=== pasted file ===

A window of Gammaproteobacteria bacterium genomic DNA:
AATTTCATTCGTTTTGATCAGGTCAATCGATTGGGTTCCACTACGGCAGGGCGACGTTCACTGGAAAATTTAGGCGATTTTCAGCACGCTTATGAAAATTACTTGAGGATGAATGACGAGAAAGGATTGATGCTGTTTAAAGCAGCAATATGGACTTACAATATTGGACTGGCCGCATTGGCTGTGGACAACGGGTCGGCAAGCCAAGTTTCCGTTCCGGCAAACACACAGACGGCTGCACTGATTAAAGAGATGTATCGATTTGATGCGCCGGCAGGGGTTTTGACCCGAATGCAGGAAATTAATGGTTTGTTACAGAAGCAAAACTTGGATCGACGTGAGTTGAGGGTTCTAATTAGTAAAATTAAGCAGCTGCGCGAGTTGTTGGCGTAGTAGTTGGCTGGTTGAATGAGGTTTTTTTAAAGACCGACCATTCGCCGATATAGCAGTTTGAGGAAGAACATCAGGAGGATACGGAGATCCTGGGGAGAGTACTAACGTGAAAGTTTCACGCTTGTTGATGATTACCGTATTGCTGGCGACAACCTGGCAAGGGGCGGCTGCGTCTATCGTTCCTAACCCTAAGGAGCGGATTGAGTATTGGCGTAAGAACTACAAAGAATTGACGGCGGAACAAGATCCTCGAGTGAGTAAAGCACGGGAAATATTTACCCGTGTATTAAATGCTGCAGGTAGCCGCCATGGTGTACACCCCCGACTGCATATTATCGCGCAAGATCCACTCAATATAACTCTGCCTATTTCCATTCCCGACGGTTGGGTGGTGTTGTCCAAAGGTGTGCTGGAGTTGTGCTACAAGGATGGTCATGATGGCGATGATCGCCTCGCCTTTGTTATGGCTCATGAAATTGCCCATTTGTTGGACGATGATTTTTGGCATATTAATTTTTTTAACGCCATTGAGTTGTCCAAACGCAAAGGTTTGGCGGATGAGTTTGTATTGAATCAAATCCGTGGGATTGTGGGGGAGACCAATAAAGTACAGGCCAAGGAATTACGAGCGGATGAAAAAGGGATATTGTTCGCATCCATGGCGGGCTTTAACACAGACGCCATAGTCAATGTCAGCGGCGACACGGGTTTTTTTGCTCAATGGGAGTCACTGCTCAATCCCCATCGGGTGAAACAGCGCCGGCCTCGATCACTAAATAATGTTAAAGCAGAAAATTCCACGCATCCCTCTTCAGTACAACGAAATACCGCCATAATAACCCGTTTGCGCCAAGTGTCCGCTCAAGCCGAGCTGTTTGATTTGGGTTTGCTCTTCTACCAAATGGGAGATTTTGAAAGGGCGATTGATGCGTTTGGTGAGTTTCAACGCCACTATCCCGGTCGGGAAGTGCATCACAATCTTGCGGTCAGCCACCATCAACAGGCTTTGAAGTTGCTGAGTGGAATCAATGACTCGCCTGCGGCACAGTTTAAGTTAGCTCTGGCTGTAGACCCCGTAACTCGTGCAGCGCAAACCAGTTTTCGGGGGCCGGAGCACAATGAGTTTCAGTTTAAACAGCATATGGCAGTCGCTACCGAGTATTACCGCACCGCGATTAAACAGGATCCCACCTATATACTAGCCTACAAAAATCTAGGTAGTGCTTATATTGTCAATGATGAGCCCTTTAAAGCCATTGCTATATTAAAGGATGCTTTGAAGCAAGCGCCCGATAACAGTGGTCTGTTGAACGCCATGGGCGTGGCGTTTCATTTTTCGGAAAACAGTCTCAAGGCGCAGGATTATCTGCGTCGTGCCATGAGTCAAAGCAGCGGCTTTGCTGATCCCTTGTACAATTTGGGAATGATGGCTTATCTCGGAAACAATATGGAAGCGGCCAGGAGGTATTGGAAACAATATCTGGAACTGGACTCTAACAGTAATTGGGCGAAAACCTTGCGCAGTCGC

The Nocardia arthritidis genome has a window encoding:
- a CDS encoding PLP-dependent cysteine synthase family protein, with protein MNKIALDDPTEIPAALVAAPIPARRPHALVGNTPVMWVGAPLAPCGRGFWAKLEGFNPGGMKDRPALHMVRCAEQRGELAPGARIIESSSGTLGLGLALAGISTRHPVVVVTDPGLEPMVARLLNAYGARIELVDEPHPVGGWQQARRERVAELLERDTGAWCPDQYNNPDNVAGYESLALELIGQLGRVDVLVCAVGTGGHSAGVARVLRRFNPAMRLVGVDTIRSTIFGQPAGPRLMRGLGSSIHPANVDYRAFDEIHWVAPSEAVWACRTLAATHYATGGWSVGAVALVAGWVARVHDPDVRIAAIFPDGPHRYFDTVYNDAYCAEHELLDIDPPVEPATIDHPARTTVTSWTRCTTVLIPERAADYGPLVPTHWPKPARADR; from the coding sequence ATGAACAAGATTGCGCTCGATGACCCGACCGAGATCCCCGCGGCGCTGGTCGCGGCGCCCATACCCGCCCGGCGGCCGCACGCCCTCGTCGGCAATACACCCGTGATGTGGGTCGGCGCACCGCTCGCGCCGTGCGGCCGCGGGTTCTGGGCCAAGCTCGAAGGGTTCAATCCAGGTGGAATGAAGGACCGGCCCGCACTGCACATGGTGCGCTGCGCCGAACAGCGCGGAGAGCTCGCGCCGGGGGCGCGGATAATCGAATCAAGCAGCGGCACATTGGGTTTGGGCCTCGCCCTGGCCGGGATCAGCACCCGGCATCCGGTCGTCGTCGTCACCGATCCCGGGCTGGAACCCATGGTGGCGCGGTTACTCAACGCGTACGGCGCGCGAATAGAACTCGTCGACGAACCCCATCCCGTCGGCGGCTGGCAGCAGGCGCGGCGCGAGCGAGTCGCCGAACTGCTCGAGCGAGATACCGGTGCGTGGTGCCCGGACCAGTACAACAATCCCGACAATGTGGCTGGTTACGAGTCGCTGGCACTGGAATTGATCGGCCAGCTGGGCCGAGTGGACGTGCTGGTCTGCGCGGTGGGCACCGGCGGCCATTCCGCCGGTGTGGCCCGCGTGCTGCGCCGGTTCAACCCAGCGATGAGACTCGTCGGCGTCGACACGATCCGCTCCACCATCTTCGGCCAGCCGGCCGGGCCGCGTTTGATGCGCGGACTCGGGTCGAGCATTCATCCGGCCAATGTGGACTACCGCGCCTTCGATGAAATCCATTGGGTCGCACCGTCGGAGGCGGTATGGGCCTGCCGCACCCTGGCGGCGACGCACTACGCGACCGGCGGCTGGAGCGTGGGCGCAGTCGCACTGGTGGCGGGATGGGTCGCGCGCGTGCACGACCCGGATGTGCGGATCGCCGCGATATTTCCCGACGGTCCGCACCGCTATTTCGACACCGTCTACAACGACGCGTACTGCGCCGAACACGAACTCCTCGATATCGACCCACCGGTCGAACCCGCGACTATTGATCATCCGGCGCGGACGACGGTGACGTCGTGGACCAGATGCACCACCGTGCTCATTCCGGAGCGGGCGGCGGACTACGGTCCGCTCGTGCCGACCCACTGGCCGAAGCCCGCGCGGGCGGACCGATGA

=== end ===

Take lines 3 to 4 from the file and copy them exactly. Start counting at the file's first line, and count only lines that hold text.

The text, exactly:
The Nocardia arthritidis genome has a window encoding:
- a CDS encoding PLP-dependent cysteine synthase family protein, with protein MNKIALDDPTEIPAALVAAPIPARRPHALVGNTPVMWVGAPLAPCGRGFWAKLEGFNPGGMKDRPALHMVRCAEQRGELAPGARIIESSSGTLGLGLALAGISTRHPVVVVTDPGLEPMVARLLNAYGARIELVDEPHPVGGWQQARRERVAELLERDTGAWCPDQYNNPDNVAGYESLALELIGQLGRVDVLVCAVGTGGHSAGVARVLRRFNPAMRLVGVDTIRSTIFGQPAGPRLMRGLGSSIHPANVDYRAFDEIHWVAPSEAVWACRTLAATHYATGGWSVGAVALVAGWVARVHDPDVRIAAIFPDGPHRYFDTVYNDAYCAEHELLDIDPPVEPATIDHPARTTVTSWTRCTTVLIPERAADYGPLVPTHWPKPARADR; from the coding sequence ATGAACAAGATTGCGCTCGATGACCCGACCGAGATCCCCGCGGCGCTGGTCGCGGCGCCCATACCCGCCCGGCGGCCGCACGCCCTCGTCGGCAATACACCCGTGATGTGGGTCGGCGCACCGCTCGCGCCGTGCGGCCGCGGGTTCTGGGCCAAGCTCGAAGGGTTCAATCCAGGTGGAATGAAGGACCGGCCCGCACTGCACATGGTGCGCTGCGCCGAACAGCGCGGAGAGCTCGCGCCGGGGGCGCGGATAATCGAATCAAGCAGCGGCACATTGGGTTTGGGCCTCGCCCTGGCCGGGATCAGCACCCGGCATCCGGTCGTCGTCGTCACCGATCCCGGGCTGGAACCCATGGTGGCGCGGTTACTCAACGCGTACGGCGCGCGAATAGAACTCGTCGACGAACCCCATCCCGTCGGCGGCTGGCAGCAGGCGCGGCGCGAGCGAGTCGCCGAACTGCTCGAGCGAGATACCGGTGCGTGGTGCCCGGACCAGTACAACAATCCCGACAATGTGGCTGGTTACGAGTCGCTGGCACTGGAATTGATCGGCCAGCTGGGCCGAGTGGACGTGCTGGTCTGCGCGGTGGGCACCGGCGGCCATTCCGCCGGTGTGGCCCGCGTGCTGCGCCGGTTCAACCCAGCGATGAGACTCGTCGGCGTCGACACGATCCGCTCCACCATCTTCGGCCAGCCGGCCGGGCCGCGTTTGATGCGCGGACTCGGGTCGAGCATTCATCCGGCCAATGTGGACTACCGCGCCTTCGATGAAATCCATTGGGTCGCACCGTCGGAGGCGGTATGGGCCTGCCGCACCCTGGCGGCGACGCACTACGCGACCGGCGGCTGGAGCGTGGGCGCAGTCGCACTGGTGGCGGGATGGGTCGCGCGCGTGCACGACCCGGATGTGCGGATCGCCGCGATATTTCCCGACGGTCCGCACCGCTATTTCGACACCGTCTACAACGACGCGTACTGCGCCGAACACGAACTCCTCGATATCGACCCACCGGTCGAACCCGCGACTATTGATCATCCGGCGCGGACGACGGTGACGTCGTGGACCAGATGCACCACCGTGCTCATTCCGGAGCGGGCGGCGGACTACGGTCCGCTCGTGCCGACCCACTGGCCGAAGCCCGCGCGGGCGGACCGATGA